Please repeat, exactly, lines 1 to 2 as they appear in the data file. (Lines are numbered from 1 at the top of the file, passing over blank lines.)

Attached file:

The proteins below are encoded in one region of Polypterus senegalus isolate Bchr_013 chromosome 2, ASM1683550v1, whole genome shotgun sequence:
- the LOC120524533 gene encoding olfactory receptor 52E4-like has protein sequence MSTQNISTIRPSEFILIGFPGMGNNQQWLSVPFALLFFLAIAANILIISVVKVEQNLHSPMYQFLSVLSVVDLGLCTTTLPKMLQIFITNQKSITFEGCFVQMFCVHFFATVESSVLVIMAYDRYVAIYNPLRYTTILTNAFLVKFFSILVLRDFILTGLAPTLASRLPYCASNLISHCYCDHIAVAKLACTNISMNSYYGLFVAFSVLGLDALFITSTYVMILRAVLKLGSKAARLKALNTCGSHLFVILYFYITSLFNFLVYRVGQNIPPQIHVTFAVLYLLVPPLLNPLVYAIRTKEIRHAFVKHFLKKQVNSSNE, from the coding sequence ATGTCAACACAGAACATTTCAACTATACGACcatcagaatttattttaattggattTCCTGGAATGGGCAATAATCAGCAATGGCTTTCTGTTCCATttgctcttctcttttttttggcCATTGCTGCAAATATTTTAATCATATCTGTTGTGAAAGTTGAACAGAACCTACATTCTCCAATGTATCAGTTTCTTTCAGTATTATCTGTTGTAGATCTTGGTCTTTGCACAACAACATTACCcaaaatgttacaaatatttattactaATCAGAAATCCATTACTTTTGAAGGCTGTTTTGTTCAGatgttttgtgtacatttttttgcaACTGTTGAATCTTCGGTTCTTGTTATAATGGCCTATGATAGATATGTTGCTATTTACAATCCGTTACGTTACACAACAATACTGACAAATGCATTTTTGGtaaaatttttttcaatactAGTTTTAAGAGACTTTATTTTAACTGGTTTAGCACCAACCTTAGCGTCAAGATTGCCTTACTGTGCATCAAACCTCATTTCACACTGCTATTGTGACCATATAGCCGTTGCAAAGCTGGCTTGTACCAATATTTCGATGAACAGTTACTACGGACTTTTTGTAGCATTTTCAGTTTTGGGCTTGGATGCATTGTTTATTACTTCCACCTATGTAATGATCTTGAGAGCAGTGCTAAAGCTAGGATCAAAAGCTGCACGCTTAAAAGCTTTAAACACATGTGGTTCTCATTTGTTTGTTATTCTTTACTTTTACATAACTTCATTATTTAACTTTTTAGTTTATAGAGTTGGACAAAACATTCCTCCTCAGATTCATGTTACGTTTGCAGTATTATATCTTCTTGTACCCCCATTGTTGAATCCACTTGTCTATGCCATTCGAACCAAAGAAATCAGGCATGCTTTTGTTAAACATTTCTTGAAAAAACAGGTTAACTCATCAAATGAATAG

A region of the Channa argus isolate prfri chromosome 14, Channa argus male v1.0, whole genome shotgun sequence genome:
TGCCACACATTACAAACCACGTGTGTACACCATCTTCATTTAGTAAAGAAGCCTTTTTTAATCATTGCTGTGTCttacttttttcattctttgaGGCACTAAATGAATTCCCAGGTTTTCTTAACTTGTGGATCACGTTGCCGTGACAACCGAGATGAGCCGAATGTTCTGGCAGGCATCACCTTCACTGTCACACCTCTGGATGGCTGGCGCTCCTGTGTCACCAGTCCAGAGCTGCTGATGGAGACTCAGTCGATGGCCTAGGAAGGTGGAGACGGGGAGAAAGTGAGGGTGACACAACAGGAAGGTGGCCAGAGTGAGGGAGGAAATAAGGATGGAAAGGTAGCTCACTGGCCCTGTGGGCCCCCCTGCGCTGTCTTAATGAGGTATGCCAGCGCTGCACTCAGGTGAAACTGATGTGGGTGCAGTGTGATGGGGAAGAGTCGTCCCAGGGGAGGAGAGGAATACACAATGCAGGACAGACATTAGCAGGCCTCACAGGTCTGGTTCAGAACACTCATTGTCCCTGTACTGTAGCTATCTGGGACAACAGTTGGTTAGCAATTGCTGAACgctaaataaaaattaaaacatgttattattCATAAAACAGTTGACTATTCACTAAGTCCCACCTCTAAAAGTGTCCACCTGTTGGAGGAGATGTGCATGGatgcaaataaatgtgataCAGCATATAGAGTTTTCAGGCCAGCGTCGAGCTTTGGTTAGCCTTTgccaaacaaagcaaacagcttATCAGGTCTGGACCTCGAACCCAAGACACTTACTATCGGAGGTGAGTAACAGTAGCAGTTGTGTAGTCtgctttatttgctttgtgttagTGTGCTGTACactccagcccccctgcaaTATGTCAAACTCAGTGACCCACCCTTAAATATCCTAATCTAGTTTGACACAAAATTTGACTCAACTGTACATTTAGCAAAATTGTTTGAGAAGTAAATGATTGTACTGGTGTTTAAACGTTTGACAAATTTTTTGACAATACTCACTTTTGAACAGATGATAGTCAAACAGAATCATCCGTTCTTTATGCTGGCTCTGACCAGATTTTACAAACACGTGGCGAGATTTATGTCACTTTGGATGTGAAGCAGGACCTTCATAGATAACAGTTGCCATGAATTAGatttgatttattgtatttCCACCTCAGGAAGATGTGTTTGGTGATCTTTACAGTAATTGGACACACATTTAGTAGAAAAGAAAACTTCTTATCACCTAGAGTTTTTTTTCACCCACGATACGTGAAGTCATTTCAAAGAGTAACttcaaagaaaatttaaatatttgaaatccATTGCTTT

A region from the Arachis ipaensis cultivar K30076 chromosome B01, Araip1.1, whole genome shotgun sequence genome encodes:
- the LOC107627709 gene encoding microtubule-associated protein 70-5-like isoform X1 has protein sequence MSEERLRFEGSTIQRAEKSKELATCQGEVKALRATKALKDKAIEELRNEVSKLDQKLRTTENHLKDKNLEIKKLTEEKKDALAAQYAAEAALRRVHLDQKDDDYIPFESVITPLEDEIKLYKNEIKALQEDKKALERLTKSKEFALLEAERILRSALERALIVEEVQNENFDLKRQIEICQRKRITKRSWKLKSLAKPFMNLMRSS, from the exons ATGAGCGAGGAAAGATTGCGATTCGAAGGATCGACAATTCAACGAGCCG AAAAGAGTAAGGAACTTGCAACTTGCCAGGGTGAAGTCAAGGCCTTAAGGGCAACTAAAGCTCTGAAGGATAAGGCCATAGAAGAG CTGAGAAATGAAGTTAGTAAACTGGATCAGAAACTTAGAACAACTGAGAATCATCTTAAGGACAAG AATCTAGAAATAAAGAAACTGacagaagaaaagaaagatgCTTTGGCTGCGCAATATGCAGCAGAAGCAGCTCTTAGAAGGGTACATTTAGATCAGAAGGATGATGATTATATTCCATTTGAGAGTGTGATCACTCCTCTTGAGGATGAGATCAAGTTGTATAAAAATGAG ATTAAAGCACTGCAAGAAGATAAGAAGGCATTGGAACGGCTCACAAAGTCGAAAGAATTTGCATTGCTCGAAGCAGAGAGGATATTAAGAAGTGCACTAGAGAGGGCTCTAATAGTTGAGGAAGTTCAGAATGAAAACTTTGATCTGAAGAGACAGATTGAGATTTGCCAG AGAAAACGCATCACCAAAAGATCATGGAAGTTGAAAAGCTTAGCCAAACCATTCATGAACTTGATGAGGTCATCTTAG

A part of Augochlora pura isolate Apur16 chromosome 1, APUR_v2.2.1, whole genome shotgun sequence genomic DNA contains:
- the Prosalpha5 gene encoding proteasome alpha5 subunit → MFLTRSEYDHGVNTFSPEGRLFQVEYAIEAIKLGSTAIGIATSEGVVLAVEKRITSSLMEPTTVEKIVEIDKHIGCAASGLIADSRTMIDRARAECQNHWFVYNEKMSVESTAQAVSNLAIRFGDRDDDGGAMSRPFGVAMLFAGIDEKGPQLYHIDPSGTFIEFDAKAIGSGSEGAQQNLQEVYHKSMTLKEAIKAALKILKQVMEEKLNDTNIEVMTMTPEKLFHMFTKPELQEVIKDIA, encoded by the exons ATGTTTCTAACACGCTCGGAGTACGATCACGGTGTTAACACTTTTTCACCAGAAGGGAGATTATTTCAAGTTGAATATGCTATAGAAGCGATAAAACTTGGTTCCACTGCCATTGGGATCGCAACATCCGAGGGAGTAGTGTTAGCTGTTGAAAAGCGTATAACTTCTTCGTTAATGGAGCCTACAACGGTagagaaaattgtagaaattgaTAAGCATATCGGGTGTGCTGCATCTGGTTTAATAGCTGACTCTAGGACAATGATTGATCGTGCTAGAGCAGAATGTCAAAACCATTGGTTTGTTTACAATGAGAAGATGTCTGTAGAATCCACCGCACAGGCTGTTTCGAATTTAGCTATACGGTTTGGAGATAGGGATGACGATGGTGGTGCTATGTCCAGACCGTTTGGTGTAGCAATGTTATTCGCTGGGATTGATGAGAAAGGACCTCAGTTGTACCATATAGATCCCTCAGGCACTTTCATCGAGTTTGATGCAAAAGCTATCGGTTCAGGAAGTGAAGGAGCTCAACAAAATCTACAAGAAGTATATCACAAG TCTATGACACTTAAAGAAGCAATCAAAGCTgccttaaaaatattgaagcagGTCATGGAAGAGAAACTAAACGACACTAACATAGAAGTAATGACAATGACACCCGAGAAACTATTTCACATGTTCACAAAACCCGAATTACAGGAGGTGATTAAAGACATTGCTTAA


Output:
The proteins below are encoded in one region of Polypterus senegalus isolate Bchr_013 chromosome 2, ASM1683550v1, whole genome shotgun sequence:
- the LOC120524533 gene encoding olfactory receptor 52E4-like has protein sequence MSTQNISTIRPSEFILIGFPGMGNNQQWLSVPFALLFFLAIAANILIISVVKVEQNLHSPMYQFLSVLSVVDLGLCTTTLPKMLQIFITNQKSITFEGCFVQMFCVHFFATVESSVLVIMAYDRYVAIYNPLRYTTILTNAFLVKFFSILVLRDFILTGLAPTLASRLPYCASNLISHCYCDHIAVAKLACTNISMNSYYGLFVAFSVLGLDALFITSTYVMILRAVLKLGSKAARLKALNTCGSHLFVILYFYITSLFNFLVYRVGQNIPPQIHVTFAVLYLLVPPLLNPLVYAIRTKEIRHAFVKHFLKKQVNSSNE, from the coding sequence ATGTCAACACAGAACATTTCAACTATACGACcatcagaatttattttaattggattTCCTGGAATGGGCAATAATCAGCAATGGCTTTCTGTTCCATttgctcttctcttttttttggcCATTGCTGCAAATATTTTAATCATATCTGTTGTGAAAGTTGAACAGAACCTACATTCTCCAATGTATCAGTTTCTTTCAGTATTATCTGTTGTAGATCTTGGTCTTTGCACAACAACATTACCcaaaatgttacaaatatttattactaATCAGAAATCCATTACTTTTGAAGGCTGTTTTGTTCAGatgttttgtgtacatttttttgcaACTGTTGAATCTTCGGTTCTTGTTATAATGGCCTATGATAGATATGTTGCTATTTACAATCCGTTACGTTACACAACAATACTGACAAATGCATTTTTGGtaaaatttttttcaatactAGTTTTAAGAGACTTTATTTTAACTGGTTTAGCACCAACCTTAGCGTCAAGATTGCCTTACTGTGCATCAAACCTCATTTCACACTGCTATTGTGACCATATAGCCGTTGCAAAGCTGGCTTGTACCAATATTTCGATGAACAGTTACTACGGACTTTTTGTAGCATTTTCAGTTTTGGGCTTGGATGCATTGTTTATTACTTCCACCTATGTAATGATCTTGAGAGCAGTGCTAAAGCTAGGATCAAAAGCTGCACGCTTAAAAGCTTTAAACACATGTGGTTCTCATTTGTTTGTTATTCTTTACTTTTACATAACTTCATTATTTAACTTTTTAGTTTATAGAGTTGGACAAAACATTCCTCCTCAGATTCATGTTACGTTTGCAGTATTATATCTTCTTGTACCCCCATTGTTGAATCCACTTGTCTATGCCATTCGAACCAAAGAAATCAGGCATGCTTTTGTTAAACATTTCTTGAAAAAACAGGTTAACTCATCAAATGAATAG